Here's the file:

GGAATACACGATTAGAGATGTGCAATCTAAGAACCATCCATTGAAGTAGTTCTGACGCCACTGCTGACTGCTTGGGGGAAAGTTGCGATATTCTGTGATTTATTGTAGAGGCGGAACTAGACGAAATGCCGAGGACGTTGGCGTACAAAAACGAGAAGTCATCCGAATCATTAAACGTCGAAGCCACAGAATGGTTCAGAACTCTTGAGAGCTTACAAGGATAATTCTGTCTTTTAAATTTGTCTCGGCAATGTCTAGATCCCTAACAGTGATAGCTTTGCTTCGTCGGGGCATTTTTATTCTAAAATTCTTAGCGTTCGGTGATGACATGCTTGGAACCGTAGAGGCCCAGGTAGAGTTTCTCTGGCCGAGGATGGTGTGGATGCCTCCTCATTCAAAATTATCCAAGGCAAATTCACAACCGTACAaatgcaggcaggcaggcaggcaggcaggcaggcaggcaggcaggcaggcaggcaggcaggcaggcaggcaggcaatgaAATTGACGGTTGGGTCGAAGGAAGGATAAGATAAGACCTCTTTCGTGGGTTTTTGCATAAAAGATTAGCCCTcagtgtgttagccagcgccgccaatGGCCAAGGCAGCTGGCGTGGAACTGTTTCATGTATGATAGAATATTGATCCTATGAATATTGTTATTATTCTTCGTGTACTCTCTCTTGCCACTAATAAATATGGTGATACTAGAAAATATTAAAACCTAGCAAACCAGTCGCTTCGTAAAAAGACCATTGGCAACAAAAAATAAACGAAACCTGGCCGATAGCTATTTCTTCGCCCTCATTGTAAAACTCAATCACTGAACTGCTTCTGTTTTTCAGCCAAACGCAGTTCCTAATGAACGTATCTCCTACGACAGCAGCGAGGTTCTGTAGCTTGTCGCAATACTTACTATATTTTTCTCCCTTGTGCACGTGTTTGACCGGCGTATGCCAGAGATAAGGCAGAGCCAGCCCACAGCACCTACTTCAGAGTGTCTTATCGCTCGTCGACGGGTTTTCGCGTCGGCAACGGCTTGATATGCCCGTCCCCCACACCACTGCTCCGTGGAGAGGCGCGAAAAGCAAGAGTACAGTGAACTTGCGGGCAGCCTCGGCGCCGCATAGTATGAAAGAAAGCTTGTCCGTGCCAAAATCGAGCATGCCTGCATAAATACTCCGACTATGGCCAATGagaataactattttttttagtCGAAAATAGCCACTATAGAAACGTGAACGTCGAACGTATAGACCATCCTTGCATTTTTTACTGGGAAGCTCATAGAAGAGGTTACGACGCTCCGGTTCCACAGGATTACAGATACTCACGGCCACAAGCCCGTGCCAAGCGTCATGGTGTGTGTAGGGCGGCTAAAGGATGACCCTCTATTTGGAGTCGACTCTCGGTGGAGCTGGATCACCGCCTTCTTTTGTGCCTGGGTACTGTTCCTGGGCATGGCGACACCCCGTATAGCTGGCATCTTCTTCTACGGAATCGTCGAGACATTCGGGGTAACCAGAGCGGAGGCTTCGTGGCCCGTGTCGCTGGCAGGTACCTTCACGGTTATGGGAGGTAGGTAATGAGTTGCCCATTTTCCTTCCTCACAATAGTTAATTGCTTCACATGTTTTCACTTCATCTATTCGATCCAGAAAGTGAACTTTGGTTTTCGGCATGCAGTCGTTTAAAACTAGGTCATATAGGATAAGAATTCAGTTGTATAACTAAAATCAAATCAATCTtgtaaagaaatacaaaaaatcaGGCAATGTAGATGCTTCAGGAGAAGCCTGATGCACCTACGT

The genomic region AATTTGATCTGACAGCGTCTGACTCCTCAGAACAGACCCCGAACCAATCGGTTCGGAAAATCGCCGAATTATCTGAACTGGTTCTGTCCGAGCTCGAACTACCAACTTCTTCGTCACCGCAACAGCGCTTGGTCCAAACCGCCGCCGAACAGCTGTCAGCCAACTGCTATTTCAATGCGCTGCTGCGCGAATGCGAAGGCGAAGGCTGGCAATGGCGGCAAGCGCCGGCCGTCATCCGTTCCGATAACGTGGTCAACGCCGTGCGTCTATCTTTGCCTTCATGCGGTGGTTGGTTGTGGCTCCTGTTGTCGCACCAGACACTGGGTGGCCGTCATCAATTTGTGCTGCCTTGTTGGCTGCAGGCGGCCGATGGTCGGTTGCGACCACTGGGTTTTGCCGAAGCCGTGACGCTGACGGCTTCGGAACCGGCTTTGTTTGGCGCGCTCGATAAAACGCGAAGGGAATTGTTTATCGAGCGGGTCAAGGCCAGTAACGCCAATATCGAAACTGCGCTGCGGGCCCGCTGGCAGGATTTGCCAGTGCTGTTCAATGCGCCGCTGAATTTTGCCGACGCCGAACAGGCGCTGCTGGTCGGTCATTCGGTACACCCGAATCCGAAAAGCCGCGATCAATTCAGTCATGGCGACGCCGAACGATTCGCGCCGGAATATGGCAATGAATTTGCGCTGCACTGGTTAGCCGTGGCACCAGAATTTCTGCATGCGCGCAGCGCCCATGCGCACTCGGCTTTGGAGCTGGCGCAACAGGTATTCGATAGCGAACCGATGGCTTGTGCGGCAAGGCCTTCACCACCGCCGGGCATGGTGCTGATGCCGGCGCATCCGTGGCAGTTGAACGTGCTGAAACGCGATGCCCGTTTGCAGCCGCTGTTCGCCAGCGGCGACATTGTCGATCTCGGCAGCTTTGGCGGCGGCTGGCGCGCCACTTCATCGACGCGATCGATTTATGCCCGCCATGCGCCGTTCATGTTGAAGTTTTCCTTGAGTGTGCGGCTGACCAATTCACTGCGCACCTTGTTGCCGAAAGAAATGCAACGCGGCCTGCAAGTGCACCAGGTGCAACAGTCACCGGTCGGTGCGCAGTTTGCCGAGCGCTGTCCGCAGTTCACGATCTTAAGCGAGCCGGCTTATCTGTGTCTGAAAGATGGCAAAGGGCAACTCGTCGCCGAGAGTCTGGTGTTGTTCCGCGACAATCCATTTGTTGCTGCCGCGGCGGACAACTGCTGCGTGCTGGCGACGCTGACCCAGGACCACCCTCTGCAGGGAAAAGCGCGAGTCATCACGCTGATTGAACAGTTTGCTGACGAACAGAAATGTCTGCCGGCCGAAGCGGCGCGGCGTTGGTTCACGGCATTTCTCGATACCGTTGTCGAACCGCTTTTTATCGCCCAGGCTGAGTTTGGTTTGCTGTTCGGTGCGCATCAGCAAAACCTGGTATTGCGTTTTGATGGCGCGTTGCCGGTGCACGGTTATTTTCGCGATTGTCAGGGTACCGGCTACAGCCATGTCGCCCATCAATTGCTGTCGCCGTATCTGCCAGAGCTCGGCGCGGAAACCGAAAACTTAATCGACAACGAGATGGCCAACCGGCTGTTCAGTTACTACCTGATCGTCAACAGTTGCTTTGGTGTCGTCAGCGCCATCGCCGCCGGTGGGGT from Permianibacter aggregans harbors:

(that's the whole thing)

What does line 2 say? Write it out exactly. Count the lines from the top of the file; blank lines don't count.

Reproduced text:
The genomic region AATTTGATCTGACAGCGTCTGACTCCTCAGAACAGACCCCGAACCAATCGGTTCGGAAAATCGCCGAATTATCTGAACTGGTTCTGTCCGAGCTCGAACTACCAACTTCTTCGTCACCGCAACAGCGCTTGGTCCAAACCGCCGCCGAACAGCTGTCAGCCAACTGCTATTTCAATGCGCTGCTGCGCGAATGCGAAGGCGAAGGCTGGCAATGGCGGCAAGCGCCGGCCGTCATCCGTTCCGATAACGTGGTCAACGCCGTGCGTCTATCTTTGCCTTCATGCGGTGGTTGGTTGTGGCTCCTGTTGTCGCACCAGACACTGGGTGGCCGTCATCAATTTGTGCTGCCTTGTTGGCTGCAGGCGGCCGATGGTCGGTTGCGACCACTGGGTTTTGCCGAAGCCGTGACGCTGACGGCTTCGGAACCGGCTTTGTTTGGCGCGCTCGATAAAACGCGAAGGGAATTGTTTATCGAGCGGGTCAAGGCCAGTAACGCCAATATCGAAACTGCGCTGCGGGCCCGCTGGCAGGATTTGCCAGTGCTGTTCAATGCGCCGCTGAATTTTGCCGACGCCGAACAGGCGCTGCTGGTCGGTCATTCGGTACACCCGAATCCGAAAAGCCGCGATCAATTCAGTCATGGCGACGCCGAACGATTCGCGCCGGAATATGGCAATGAATTTGCGCTGCACTGGTTAGCCGTGGCACCAGAATTTCTGCATGCGCGCAGCGCCCATGCGCACTCGGCTTTGGAGCTGGCGCAACAGGTATTCGATAGCGAACCGATGGCTTGTGCGGCAAGGCCTTCACCACCGCCGGGCATGGTGCTGATGCCGGCGCATCCGTGGCAGTTGAACGTGCTGAAACGCGATGCCCGTTTGCAGCCGCTGTTCGCCAGCGGCGACATTGTCGATCTCGGCAGCTTTGGCGGCGGCTGGCGCGCCACTTCATCGACGCGATCGATTTATGCCCGCCATGCGCCGTTCATGTTGAAGTTTTCCTTGAGTGTGCGGCTGACCAATTCACTGCGCACCTTGTTGCCGAAAGAAATGCAACGCGGCCTGCAAGTGCACCAGGTGCAACAGTCACCGGTCGGTGCGCAGTTTGCCGAGCGCTGTCCGCAGTTCACGATCTTAAGCGAGCCGGCTTATCTGTGTCTGAAAGATGGCAAAGGGCAACTCGTCGCCGAGAGTCTGGTGTTGTTCCGCGACAATCCATTTGTTGCTGCCGCGGCGGACAACTGCTGCGTGCTGGCGACGCTGACCCAGGACCACCCTCTGCAGGGAAAAGCGCGAGTCATCACGCTGATTGAACAGTTTGCTGACGAACAGAAATGTCTGCCGGCCGAAGCGGCGCGGCGTTGGTTCACGGCATTTCTCGATACCGTTGTCGAACCGCTTTTTATCGCCCAGGCTGAGTTTGGTTTGCTGTTCGGTGCGCATCAGCAAAACCTGGTATTGCGTTTTGATGGCGCGTTGCCGGTGCACGGTTATTTTCGCGATTGTCAGGGTACCGGCTACAGCCATGTCGCCCATCAATTGCTGTCGCCGTATCTGCCAGAGCTCGGCGCGGAAACCGAAAACTTAATCGACAACGAGATGGCCAACCGGCTGTTCAGTTACTACCTGATCGTCAACAGTTGCTTTGGTGTCGTCAGCGCCATCGCCGCCGGTGGGGT from Permianibacter aggregans harbors: